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Agronomy Journal Abstract -

Second-Brood Southwestern Corn Borer Infestation Levels and Their Effect on Corn1


This article in AJ

  1. Vol. 75 No. 1, p. 132-134
    Received: Mar 15, 1982

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  1. W. Paul Williams,
  2. Frank M. Davis and
  3. Gene E. Scott2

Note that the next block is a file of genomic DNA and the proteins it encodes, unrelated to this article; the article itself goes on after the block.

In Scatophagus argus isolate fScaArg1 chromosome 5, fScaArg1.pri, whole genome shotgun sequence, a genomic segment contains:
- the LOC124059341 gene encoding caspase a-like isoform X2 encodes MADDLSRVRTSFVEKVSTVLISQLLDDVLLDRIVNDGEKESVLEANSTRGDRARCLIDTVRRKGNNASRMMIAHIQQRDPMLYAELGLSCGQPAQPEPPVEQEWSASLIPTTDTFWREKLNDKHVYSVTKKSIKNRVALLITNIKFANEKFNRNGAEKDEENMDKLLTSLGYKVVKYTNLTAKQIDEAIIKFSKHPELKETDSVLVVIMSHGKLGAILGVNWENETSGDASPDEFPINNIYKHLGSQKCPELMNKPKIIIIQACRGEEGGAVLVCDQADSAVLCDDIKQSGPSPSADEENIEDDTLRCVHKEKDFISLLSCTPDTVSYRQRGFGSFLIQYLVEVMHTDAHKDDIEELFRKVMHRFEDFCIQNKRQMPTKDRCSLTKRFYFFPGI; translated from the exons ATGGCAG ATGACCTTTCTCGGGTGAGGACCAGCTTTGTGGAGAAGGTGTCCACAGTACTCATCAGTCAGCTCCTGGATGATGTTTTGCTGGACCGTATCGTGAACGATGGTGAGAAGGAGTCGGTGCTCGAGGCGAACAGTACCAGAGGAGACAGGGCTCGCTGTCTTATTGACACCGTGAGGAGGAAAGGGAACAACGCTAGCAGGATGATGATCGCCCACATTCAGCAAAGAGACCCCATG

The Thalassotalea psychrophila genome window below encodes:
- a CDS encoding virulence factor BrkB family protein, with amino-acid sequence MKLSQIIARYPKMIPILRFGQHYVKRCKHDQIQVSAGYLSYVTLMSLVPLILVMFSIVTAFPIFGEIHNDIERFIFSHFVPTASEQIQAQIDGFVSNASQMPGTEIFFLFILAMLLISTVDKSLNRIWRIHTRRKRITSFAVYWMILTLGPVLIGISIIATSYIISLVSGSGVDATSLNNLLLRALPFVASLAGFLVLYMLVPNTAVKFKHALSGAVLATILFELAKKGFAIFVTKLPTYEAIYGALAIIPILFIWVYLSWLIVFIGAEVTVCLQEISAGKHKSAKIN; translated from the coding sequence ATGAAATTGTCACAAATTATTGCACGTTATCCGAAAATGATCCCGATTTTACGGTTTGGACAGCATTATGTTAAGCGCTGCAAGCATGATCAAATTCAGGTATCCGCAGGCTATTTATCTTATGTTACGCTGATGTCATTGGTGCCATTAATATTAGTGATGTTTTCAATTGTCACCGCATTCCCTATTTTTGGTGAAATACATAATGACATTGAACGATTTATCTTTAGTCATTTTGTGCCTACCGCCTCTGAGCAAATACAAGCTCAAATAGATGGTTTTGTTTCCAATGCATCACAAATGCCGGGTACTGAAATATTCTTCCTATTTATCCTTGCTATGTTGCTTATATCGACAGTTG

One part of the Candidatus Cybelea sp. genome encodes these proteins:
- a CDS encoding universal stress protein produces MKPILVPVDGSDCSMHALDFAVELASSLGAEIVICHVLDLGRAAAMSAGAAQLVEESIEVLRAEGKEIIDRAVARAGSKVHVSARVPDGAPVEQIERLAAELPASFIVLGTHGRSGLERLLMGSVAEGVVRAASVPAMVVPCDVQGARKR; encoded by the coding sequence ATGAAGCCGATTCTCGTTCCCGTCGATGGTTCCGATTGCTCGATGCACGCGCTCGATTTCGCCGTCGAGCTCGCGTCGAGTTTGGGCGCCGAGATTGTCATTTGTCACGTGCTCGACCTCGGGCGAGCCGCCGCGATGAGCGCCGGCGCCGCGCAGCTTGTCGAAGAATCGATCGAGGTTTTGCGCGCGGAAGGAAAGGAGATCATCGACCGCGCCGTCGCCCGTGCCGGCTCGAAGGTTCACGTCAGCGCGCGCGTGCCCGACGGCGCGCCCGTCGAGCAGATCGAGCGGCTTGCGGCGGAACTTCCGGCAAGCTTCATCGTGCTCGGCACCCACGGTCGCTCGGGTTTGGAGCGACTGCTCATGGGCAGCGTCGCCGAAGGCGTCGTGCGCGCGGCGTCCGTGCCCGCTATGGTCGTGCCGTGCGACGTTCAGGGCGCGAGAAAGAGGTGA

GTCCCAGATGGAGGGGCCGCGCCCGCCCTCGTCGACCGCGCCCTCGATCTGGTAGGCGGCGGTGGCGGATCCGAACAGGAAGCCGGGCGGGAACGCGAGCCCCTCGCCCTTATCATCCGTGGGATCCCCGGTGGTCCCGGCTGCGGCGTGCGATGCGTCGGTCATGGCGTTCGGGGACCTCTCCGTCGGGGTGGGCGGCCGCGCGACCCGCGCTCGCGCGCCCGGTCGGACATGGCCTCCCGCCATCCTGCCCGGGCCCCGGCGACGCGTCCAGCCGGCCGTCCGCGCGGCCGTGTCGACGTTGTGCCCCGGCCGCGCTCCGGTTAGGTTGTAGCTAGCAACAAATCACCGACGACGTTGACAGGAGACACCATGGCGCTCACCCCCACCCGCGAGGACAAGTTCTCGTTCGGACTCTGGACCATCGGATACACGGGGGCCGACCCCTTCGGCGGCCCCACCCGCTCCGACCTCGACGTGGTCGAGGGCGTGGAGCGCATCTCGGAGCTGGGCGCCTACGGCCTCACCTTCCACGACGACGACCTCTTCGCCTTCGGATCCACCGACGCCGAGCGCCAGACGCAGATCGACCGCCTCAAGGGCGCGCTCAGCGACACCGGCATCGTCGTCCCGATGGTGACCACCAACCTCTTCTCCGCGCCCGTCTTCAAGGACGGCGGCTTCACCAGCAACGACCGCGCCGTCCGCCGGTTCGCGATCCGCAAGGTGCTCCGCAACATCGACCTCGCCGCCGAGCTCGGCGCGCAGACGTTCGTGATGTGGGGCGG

The southwestern corn borer, Diatraea grandiosella (Dyar), is recognized as a serious pest of corn, Zea mays L.; however, no data relating level of second-brood southwestern corn borer infestation of corn and the resulting damage have been reported. To determine the effects of varying levels of second-brood southwestern corn borer infestation, corn plants were infested at anthesis with 0 to 35 southwestern corn borer eggs in a field study grown at Mississippi State, Miss, on a Leeper silty clay loam (fine, montmorillonitic, nonacid, thermic, Vertic Haplaquepts) in 1974, 1976, and 1977. Grain yields were measured and stalks were dissected after harvest to determine the extent of tunneling. Infestations with increasing numbers of southwestern corn borer eggs were accompanied by a linear decline in yield. A quadratic type curve best described the relationship between number of eggs and number of tunnels in a plant and between number of eggs and extent of stalk tunneling. Damage sustained by corn plants infested with 25 to 35 eggs was heavy and differences among treatments were slight. These results indicate that investigators involved in the evaluation of corn genotypes for southwestern corn borer damage should consider applying approximately 30 eggs per plant in order to achieve a uniform, heavy infestation.

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